Nanosunscreens threaten your health

Nanoparticles of zinc oxide and titanium dioxide are not safe-

This is very important for outdoor enthusiasts.

There has always been controversy over sunscreens — about their effectiveness, screening UVA versus UVB, and migration of sunscreen chemicals into your body.  Two you could always count on for safety, however, were the mineral oxides (zinc oxide and titanium dioxide), bright white and inert.

However, people didn’t like the white film they left on their skin.

In recent years very small particles over many elements and chemicals have been developed.  The physical and chemical properties of these tiny particles are amazing, useful, and sometimes dangerous. Nano-sized particles of a chemical often behave very differently than powders of a larger size. With zinc oxide and titanium dioxide, the white film and somewhat greasy feel disappears.  They are invisible soon after application. They still reflect UV rays. However, they sink deep into your skin. This allows the reflected rays to bounce sideways into your skin. Much worse, some of the oxide sinks right through your skin into your blood. From there they are distributed throughout your body.

These are very hard powders, even nanosized.  Your body cannot expel them. They stick in your organs and they provide a surface for many kinds of chemical reactions. Almost all sunscreens with these oxides today are nanosized, and they don’t have to tell you.

Friends of the Earth just put out an alert on them, but I have rejected their use for about three years now.  You can still get the effective, safe, old-fashioned oxides, but it usually means ordering online. You won’t find them at the grocery or drug store. I ordered some at

Big-head clover (Trifolium macrocephalum) II

It’s that season (again) ! Bighead clover in Artemisia rigida sites (click for larger picture).

Bighead Clover

Photograph © Katie Fite, WWP 2010

Photograph © Katie Fite, WWP 2010

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BP oil spill could spread to Atlantic Ocean

As the slick is posed to hit western Florida coast, a model predicts a much wider spread-

BP oil spill could spread to Atlantic Ocean. Christian Science Monitor.

This comes amid predictions that the gusher won’t be stopped until relief wells intersect the oil reservoir in August.  Even then, relief wells sometimes fail to work.

– – – –

Update  June 4. BP finally captures some oil from leaking well. MSNBC
Update June 4.
Scientists Warn Oil May Spread Up Atlantic Coast (good graphics and video). AP/Huffington Post

Idaho April Wolf Report released

IDFG/Wildlife Services’ war on wolves has begun. 42 wolves killed for 23 depredations.

The monthly update from IDFG, which contains little useful or timely information, has been released for the month of April. It appears from the numbers that Wildlife Services has been given the permission to conduct extensive revenge killings on behalf of livestock producers.

I wonder how much the number has risen in the last month as there have been reports of Wildlife Services planes in the Wood River Valley, Salmon area, and the Boise Foothills this month. I have been told that Wildlife Services has put orange collars on wolves in an attempt to make them easier to spot from the air, in turn, making it easier to avoid killing the “Judas” wolf. In one instance they accidentally shot this wolf so the remaining wolves will be harder to “control”. I guess the lazy, expensive way of managing wolves didn’t work out so well 😉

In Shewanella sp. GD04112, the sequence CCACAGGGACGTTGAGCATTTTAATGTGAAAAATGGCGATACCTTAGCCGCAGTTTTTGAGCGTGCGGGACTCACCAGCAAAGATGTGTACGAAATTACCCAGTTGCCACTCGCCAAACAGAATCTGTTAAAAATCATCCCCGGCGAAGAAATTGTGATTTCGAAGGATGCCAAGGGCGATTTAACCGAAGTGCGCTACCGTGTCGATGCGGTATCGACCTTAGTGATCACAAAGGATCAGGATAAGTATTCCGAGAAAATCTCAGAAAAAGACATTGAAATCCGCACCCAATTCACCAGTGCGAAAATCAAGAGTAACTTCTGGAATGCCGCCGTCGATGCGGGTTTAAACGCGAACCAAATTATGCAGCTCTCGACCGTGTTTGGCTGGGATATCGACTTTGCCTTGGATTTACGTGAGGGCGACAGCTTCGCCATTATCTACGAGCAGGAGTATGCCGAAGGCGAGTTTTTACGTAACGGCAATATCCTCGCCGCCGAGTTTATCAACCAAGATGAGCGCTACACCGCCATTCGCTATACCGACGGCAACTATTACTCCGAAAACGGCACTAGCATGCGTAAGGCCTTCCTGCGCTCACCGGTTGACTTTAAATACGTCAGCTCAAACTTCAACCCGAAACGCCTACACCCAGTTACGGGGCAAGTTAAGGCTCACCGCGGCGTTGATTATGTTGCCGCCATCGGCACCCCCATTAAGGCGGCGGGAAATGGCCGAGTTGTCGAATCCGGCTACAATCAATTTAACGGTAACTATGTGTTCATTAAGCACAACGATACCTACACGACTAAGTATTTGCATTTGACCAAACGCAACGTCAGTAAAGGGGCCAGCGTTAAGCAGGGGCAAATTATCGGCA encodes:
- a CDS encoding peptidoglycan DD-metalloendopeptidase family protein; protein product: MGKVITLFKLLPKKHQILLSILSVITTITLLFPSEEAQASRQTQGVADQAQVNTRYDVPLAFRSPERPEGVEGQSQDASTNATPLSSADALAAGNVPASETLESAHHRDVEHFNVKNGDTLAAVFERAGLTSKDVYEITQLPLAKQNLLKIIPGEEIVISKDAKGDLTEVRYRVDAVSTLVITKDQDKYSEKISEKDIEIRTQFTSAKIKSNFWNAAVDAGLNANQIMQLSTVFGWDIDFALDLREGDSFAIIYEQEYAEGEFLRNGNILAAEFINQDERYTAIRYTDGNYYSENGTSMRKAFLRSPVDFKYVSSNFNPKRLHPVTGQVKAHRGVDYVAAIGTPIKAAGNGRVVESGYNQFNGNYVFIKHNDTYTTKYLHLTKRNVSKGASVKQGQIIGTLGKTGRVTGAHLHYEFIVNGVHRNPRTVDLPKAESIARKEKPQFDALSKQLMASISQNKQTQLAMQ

Idaho Wolf Management Progress Report April 2010

YEAR Depredations1 Wolf Mortality
Cattle Sheep Dogs Total WS2 10j / 36-11073 Other 4 Hunter Harvest Total
2003 7 130 3 140 7 0 8 15
2004 19 176 4 199 17 0 21 38
2005 29 166 12 207 24 3 16 43
2006 41 237 4 282 35 7 19 61
2007 57 211 10 278 43 7 27 77
2008 104 215 14 333 94 14 45 153
2009 76 295 14 385 87 6 45 135 273
2010 (1/1 – 4/30) 17 6 0 23 36 6 5 46 93

1 Includes only confirmed wolf depredations of cattle, sheep, and dogs that resulted in death or injury.
2 Wolves taken by USDA Wildlife Services in response to depredation on livestock.
3 Authorized take under 10j, or legal take after delisting under state law for protection of stock and dogs (Idaho Code 361107).
4 Other includes of mortalities of unknown cause, documented natural mortality, collisions with automobiles, and illegal

Have you seen any interesting wildife news? May 23

Note that this replaces the 9th edition. That edition can be found slowly moving down into the depths of the blog.

Lewis' woodpecker © Ken Cole

Lewis' woodpecker © Ken Cole

Please don’t post entire articles here, just the link, title and your comments about the article. Most of these violate copyright law. They also take up too much space.

Mountain lion management plan angers conservationists

Rare lions are to be killed to protect rare bighorn sheep.

Ron Kearns, a frequent commentator on this site and retired wildlife biologist of the Kofa National Wildlife Refuge, was recently interviewed for a story about mountain lion management on the Kofa National Wildlife Refuge in Arizona. The refuge has set a policy which requires mountain lions which have killed more than two bighorn sheep in a 6-month period be lethally removed. Meanwhile bighorn hunting is allowed on the refuge.

Mountain lion management plan angers conservationists.